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Preview: Duke men's basketball set for tough test against well-rested, physical Florida State squad

Matthew Hurt scored 20 points in Wednesday's win against Louisville.
Matthew Hurt scored 20 points in Wednesday's win against Louisville.

In desperate times, the Blue Devils have found a way to keep on winning. And when it comes to postseason play, that only means one thing: the next one is tougher than the last.

Playing in its third game in three days, No. 10 seed Duke will take on No. 2 seed Florida State playing in its first game in five days Thursday in the quarterfinals of the ACC tournament. Tipoff is set for 6:30 p.m. in the Greensboro Coliseum.

Thursday’s matchup stands out as one of the few in ACC history in which two teams will face off in the conference tournament after not meeting in the regular season. The Blue Devils and Seminoles were slated to play Jan. 2 in Tallahassee, Fla., but the game was postponed—and was eventually cancelled—the day before the game due to a positive COVID-19 test in the Florida State program.

“Really I haven't watched Florida State, so it's tough for me to comment on them, but that cancelled game—at that time, it was a postponed game—that's pretty much water under the bridge,” Duke head coach Mike Krzyzewski said.

Duke (13-11) is joined in the quarterfinal round by No. 13 seed Miami, both teams winning their first two games in the tournament to advance to the quarterfinals. Since the league moved to a 15-team, double-bye format in 2014, the Blue Devils and Hurricanes are just the third and fourth teams to accomplish that along with Boston College and Notre Dame in 2018. Neither the Eagles nor the Fighting Irish were able to successfully advance to the semifinals facing a fully-rested top seed.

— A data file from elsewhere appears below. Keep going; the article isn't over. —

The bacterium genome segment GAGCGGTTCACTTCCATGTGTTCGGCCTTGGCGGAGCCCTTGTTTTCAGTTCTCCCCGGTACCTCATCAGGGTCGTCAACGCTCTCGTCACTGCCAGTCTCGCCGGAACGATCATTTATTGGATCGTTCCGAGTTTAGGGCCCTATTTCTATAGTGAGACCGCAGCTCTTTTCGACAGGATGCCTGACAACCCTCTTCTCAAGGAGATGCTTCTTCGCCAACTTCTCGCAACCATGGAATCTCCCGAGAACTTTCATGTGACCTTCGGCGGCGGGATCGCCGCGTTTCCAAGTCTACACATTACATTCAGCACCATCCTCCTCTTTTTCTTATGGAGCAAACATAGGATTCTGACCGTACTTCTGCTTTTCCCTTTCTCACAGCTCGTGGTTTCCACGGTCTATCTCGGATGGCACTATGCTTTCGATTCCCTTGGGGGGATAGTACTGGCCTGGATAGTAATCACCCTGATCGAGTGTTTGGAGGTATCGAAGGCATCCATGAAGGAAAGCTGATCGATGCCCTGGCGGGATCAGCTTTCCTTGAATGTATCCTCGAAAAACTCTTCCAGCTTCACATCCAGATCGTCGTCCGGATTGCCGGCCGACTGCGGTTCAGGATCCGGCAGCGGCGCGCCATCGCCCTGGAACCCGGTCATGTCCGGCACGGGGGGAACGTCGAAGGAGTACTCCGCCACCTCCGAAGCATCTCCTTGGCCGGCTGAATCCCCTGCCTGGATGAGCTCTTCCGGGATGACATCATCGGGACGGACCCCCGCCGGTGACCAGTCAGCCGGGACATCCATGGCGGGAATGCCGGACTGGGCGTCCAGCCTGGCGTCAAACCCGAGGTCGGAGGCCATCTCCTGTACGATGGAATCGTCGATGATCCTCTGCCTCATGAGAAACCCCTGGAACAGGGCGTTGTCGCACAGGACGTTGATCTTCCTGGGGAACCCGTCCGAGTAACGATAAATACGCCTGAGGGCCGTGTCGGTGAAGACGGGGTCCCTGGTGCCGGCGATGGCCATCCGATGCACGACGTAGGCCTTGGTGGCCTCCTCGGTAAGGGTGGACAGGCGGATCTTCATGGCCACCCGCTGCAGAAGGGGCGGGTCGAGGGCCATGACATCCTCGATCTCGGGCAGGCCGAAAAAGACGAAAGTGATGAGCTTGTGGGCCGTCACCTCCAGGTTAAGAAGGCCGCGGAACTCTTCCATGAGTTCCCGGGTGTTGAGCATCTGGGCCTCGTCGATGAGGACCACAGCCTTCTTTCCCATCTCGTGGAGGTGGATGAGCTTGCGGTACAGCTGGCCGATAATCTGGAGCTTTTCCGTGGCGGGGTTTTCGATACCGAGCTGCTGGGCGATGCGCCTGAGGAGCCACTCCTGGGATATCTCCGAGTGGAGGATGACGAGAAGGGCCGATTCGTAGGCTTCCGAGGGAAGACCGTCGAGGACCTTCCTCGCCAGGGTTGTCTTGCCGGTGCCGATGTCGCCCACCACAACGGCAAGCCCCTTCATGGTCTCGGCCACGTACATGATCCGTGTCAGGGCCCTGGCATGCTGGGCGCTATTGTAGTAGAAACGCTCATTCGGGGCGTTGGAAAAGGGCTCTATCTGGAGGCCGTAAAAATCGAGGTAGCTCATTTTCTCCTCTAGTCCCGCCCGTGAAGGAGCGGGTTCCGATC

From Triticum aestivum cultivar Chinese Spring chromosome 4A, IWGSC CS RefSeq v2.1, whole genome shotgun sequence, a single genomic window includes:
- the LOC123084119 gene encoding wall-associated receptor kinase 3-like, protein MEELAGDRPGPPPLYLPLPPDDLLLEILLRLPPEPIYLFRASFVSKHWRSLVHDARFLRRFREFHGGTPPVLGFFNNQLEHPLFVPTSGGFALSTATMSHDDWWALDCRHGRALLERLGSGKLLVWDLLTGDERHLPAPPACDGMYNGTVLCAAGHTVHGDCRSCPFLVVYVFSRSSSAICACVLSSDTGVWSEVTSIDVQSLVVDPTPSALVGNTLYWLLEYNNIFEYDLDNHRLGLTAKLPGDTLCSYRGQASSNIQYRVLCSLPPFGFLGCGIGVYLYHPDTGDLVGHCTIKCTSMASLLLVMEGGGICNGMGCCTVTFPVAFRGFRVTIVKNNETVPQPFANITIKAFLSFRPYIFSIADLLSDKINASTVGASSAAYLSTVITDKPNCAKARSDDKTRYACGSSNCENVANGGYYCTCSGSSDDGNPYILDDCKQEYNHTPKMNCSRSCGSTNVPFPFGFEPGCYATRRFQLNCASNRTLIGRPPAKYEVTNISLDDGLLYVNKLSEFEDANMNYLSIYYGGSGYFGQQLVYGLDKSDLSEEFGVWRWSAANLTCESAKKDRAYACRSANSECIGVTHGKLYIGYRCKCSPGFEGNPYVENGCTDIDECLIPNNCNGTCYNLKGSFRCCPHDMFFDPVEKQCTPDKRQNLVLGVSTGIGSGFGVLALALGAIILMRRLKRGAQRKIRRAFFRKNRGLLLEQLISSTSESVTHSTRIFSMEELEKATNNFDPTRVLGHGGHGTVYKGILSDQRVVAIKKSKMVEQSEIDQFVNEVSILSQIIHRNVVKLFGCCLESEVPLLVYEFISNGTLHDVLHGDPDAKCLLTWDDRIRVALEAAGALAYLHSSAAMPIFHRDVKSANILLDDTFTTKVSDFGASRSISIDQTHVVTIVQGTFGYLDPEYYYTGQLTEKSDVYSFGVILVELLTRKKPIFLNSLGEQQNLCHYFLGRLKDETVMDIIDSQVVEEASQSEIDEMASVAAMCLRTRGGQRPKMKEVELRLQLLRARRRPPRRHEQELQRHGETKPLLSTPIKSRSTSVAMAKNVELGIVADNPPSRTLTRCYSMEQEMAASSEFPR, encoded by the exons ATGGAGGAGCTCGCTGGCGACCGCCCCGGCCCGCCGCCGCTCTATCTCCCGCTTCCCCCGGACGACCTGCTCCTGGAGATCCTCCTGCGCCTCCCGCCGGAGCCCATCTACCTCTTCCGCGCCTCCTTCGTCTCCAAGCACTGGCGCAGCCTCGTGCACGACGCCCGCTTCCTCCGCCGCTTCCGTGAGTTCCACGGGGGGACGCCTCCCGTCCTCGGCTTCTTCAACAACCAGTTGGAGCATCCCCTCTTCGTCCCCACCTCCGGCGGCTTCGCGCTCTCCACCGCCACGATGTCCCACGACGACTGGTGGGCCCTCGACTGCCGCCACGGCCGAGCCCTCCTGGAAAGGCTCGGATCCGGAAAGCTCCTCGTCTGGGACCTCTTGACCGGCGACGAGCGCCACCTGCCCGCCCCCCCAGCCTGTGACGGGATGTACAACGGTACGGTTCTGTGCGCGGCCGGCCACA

Duke will look to become the first double-digit seed to advance to the ACC tournament semifinals overall since 2010. Here are a few keys to the game if the Blue Devils hope to do so:

Take the freebies

The Seminoles (15-5) lost only four conference games in the regular season, and the common denominator in all of them was putting their opponents on the line.

In losses to Clemson, Georgia Tech, North Carolina and Notre Dame, Florida State’s opponents averaged 24.5 made free throws per game, connecting on 80.3% of their trips to the line. Seminole head coach Leonard Hamilton’s squad leads the ACC in personal fouls per game as a result of its physical play. 

On the other side, the Blue Devils sit third-to-last in the conference in made free throws per contest. Duke has loved the jump shot this season, but that may play into Florida State's strengths.

Blue Devil freshman Mark Williams figures to get a lot of the touches inside and will need to convert on his chances from the charity stripe. The 7-foot-1 center shot just 55.6% from the line in the win against Louisville Wednesday, but knocked down five of his six free throw attempts in the second half.

“Yeah, I was in a slump early, but Coach just gave me confidence to knock down the next one,” Williams said. “At the free throw line, you've got to clear your head from the last shot and just focus on the one in front of you.”

Sizable disadvantage

Williams feasted against the Cardinals with 19 rebounds. However, Florida State presents a much bigger challenge with its size.

Every Seminole rotation piece stands taller than 6-foot-4, with 7-foot-1 center Balsa Koprivica headlining a roster that ranks No. 1 nationally in average height. Their lead backcourt is as strong as they come, and that doesn’t even include wing Scottie Barnes, the ACC’s freshman of the year and former five-star recruit, who can do anything on the court and plays like a guard at 6-foot-9.

“You know, I think all of us have to get our rest first,” Matthew Hurt said after Wednesday’s win. “But just having the same mindset we've had the last two days and just trying to play tough on defense, trying to execute on offense, get a good night's rest of sleep, and just try to keep being better. Because the season is not over yet, and we're just trying to take it one game at a time.”

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